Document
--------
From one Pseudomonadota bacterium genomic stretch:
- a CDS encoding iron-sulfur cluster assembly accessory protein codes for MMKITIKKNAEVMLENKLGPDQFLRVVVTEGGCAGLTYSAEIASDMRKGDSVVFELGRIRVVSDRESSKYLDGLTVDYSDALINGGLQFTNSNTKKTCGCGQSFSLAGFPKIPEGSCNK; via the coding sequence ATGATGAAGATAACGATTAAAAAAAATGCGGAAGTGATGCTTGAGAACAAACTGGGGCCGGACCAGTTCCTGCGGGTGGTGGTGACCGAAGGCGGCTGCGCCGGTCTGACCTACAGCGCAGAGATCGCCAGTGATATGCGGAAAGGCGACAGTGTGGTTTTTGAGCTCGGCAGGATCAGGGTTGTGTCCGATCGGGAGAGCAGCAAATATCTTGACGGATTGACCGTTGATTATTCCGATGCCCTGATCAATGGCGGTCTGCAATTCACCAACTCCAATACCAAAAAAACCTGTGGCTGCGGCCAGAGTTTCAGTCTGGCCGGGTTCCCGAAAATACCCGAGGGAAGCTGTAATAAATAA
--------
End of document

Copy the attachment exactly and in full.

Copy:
From one Pseudomonadota bacterium genomic stretch:
- a CDS encoding iron-sulfur cluster assembly accessory protein codes for MMKITIKKNAEVMLENKLGPDQFLRVVVTEGGCAGLTYSAEIASDMRKGDSVVFELGRIRVVSDRESSKYLDGLTVDYSDALINGGLQFTNSNTKKTCGCGQSFSLAGFPKIPEGSCNK; via the coding sequence ATGATGAAGATAACGATTAAAAAAAATGCGGAAGTGATGCTTGAGAACAAACTGGGGCCGGACCAGTTCCTGCGGGTGGTGGTGACCGAAGGCGGCTGCGCCGGTCTGACCTACAGCGCAGAGATCGCCAGTGATATGCGGAAAGGCGACAGTGTGGTTTTTGAGCTCGGCAGGATCAGGGTTGTGTCCGATCGGGAGAGCAGCAAATATCTTGACGGATTGACCGTTGATTATTCCGATGCCCTGATCAATGGCGGTCTGCAATTCACCAACTCCAATACCAAAAAAACCTGTGGCTGCGGCCAGAGTTTCAGTCTGGCCGGGTTCCCGAAAATACCCGAGGGAAGCTGTAATAAATAA